Jacobs, Eastwood and Jayne. The opinion of the court was delivered by Eastwood, J.A.D.
The primary issue in this workmen's compensation case is whether the judgment of the County Court, which increased the award for partial total and permanent disability of plaintiff, is supported by the evidence.
That the employee suffered an accident arising out of and in the course of his employment is not disputed. Nor is the award for temporary disability contested. Stripped of all medical terminology, plaintiff suffered injuries involving the head, nose, back and knee, necessitating an operation on his left knee for the removal of the patella, and an operation on his nose, now crooked and scarred, resulting in conceded partial permanent orthopedic and neurological disability. The differences between the parties revolve around the question as to the percentage of the total permanent disability. In the Bureau, plaintiff was awarded 35% of total permanent disability and, on appeal by plaintiff, the County Court awarded 60% thereof.
There is a sharp dispute as to the propriety of the increased award made by the County Court. Two physicians testified
for the plaintiff, one of whom estimated petitioner's partial permanent disability orthopedically at 50% of total; the other physician estimated plaintiff's neurological disability at 12 1/2% of total. For the defendant, three physicians testified, one of whom estimated the neurological disability at 5% of total; the other two physicians were in agreement that the plaintiff's orthopedic disability was 25-30% of total.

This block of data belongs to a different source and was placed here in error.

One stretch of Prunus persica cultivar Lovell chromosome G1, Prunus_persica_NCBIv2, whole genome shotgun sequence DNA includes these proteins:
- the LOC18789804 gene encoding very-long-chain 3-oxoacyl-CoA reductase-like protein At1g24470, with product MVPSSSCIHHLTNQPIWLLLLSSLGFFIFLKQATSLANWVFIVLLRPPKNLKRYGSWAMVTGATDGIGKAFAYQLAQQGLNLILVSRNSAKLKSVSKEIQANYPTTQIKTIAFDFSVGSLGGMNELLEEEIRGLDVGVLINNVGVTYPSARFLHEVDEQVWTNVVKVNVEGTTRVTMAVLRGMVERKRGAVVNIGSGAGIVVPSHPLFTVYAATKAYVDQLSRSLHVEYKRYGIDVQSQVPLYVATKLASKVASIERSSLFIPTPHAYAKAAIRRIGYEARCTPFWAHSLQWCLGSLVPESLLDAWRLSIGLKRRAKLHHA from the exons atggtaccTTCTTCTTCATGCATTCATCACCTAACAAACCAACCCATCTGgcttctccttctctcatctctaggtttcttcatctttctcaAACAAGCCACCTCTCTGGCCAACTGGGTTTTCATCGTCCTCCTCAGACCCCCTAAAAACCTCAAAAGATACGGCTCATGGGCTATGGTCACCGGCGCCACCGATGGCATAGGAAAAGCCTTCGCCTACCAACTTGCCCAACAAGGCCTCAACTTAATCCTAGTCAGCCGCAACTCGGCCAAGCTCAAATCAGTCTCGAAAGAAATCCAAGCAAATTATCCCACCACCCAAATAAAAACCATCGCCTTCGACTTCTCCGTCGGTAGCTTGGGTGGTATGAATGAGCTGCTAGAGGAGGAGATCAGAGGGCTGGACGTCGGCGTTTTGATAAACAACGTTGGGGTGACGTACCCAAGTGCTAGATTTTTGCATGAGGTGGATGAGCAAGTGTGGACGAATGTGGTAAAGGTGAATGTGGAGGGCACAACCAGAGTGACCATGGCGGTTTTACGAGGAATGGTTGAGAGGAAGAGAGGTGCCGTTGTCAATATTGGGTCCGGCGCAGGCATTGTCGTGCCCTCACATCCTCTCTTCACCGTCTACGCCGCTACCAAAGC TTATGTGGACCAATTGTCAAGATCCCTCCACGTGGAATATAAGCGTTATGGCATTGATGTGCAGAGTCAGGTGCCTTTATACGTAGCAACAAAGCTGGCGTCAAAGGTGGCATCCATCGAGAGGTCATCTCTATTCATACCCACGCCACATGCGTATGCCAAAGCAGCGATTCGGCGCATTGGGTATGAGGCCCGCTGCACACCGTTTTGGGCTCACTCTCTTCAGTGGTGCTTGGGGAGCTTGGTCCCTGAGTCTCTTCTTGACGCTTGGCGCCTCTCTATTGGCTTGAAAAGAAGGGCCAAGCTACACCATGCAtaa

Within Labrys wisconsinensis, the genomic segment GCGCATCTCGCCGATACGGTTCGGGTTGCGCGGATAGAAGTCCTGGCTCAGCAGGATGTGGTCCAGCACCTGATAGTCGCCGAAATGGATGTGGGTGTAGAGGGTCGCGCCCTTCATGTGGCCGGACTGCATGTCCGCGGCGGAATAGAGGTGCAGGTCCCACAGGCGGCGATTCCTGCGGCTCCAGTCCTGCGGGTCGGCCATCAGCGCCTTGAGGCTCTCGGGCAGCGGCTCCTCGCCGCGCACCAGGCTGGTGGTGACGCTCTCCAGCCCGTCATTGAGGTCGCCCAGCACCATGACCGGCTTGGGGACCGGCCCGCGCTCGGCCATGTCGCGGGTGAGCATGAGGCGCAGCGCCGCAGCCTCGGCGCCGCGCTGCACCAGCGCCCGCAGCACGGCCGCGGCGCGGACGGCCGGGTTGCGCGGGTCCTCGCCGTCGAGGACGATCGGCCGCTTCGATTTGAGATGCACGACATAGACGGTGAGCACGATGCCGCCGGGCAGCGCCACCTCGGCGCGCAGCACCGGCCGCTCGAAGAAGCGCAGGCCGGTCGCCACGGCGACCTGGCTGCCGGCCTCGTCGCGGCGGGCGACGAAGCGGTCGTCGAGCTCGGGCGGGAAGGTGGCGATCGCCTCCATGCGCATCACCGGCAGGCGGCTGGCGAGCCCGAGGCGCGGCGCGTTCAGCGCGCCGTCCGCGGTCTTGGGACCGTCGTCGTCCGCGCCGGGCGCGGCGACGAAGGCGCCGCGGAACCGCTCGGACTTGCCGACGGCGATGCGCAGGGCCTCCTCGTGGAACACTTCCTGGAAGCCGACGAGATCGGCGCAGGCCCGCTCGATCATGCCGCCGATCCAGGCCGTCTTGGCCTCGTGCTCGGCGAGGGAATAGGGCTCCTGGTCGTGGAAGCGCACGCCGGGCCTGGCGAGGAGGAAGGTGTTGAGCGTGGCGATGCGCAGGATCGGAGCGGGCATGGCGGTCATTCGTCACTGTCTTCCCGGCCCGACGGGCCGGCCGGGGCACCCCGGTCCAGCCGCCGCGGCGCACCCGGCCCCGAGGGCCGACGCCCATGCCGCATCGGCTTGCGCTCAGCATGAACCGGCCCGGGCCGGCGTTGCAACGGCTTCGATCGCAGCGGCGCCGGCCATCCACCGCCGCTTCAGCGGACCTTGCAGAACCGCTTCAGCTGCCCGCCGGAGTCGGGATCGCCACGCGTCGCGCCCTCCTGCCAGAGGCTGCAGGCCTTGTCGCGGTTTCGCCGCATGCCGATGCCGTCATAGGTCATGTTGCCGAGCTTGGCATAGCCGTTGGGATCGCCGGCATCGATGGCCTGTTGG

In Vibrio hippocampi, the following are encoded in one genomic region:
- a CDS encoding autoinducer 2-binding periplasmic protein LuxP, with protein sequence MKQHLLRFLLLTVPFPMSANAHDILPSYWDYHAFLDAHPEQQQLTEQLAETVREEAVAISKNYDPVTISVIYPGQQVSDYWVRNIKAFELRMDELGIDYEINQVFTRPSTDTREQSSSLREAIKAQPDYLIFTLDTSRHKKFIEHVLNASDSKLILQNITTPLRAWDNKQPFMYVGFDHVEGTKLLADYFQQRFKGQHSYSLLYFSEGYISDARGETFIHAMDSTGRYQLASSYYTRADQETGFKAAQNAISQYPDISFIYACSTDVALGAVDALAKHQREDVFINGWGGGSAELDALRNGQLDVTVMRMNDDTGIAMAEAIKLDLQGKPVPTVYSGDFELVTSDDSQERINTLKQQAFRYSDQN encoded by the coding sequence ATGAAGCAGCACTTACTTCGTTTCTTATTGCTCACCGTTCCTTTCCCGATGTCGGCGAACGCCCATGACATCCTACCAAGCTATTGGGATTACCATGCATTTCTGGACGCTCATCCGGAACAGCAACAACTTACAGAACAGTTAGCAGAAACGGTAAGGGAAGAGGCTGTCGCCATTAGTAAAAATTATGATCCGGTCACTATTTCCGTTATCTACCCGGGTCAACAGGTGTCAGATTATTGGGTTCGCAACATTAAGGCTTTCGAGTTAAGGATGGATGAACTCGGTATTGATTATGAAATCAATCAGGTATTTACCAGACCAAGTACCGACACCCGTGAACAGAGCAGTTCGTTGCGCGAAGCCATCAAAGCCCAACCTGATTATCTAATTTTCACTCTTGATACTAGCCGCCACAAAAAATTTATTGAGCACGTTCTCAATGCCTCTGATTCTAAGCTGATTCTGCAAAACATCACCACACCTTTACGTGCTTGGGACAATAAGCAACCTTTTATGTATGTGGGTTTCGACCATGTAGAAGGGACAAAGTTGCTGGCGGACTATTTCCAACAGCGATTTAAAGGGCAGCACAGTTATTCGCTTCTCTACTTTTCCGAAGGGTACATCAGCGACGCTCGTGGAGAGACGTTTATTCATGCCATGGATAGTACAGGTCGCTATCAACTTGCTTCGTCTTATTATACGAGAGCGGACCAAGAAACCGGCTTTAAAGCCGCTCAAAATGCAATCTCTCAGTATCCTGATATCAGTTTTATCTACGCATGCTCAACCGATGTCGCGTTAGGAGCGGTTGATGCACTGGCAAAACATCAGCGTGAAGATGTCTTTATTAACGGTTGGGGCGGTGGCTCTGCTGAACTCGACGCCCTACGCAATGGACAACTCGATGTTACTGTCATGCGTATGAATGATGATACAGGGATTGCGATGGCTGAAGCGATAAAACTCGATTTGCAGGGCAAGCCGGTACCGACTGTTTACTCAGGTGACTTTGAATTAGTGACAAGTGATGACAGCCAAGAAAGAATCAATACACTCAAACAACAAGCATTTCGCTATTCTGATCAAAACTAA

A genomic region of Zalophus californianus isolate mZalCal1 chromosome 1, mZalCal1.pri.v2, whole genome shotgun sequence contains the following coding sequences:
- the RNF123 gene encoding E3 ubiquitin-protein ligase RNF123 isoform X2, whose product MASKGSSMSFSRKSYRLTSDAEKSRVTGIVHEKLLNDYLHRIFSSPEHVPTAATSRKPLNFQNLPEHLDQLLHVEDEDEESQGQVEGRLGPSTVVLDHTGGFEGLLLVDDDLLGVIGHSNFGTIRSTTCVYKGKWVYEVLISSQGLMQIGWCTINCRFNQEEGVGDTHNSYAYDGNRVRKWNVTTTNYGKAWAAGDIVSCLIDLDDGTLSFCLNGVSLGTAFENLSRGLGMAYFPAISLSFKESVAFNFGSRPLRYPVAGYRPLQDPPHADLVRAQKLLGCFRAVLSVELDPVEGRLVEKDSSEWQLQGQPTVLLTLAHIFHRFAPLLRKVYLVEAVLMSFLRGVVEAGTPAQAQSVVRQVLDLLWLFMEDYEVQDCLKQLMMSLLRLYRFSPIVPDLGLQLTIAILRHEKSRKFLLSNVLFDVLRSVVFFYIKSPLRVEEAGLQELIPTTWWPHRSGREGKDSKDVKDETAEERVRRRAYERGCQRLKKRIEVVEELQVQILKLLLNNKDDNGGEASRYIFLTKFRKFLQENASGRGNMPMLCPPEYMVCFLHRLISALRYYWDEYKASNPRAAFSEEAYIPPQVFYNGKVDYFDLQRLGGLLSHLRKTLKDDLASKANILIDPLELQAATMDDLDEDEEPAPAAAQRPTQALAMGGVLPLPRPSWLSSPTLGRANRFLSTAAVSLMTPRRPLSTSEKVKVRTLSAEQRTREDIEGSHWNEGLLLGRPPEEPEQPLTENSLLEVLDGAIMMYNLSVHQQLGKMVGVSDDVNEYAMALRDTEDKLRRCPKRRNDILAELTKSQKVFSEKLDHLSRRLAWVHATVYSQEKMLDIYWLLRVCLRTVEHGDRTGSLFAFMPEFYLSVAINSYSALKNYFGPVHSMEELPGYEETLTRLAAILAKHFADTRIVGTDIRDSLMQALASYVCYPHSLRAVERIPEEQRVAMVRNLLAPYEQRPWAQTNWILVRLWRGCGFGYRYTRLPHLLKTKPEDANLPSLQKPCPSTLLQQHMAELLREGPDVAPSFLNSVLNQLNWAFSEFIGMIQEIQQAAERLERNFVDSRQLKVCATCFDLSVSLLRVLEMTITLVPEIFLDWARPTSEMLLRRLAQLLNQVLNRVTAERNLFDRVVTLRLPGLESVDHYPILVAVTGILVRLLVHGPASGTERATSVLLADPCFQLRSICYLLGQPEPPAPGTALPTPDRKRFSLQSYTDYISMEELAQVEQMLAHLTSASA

Defendant contends that the Bureau's determination should not be lightly disturbed because of the opportunity that the Deputy Director had of seeing and hearing the witnesses. This rule is well settled and salutary. However, it does not bar an appellate court, in reviewing the record and reaching its own independent findings, from arriving at a contrary conclusion. Harrison v. Garlitti , 120 N.J.L. 64 (Sup. Ct. 1938).
The fact finding tribunal is not bound to arrive at the exact figure of damages estimated by either expert or lay witnesses. The determination should be just under all the proofs and circumstances of the case. Harrison v. Garlitti, supra. Here, the conclusions of the Bureau and the County Court were largely based upon opinion evidence, from which each tribunal drew its own inferences and conclusions. In the case sub judice , plaintiff testified in great detail as to his injuries and his subjective complaints. The respective physicians expressed their opinions on the basis of their examinations of plaintiff, which encompassed his subjective complaints. Neither in his oral conclusions at the end of the hearings nor in his determination and findings of fact did the Deputy Director indicate that plaintiff's testimony was not credible in any respect. Nor did he indicate why he rejected the testimony of the plaintiff's expert medical witnesses and relied on the defendant's expert testimony. His comments on the medical testimony were confined to a condensed version thereof. Judge Ziegener comprehensively reviewed all of the testimony and concluded that "* * * It appears to me that petitioner's permanent disability is very extensive and that an award of 60% of total is a conservative one;" that "* * * the Bureau, without explaining any reason therefor, accepted respondent's
physicians' estimate of 35% of total and disregarded the estimate of 62% made by the physicians of petitioner." On the basis of Judge Ziegener's review of the evidence, it was entirely competent for him to draw his own inferences and conclusions therefrom, notwithstanding they were contrary to those of the Bureau. Harrison v. Garlitti, supra.
Our review of the record persuades us that there was competent evidence to support the judgment of the County Court.
The judgment of the County Court is ...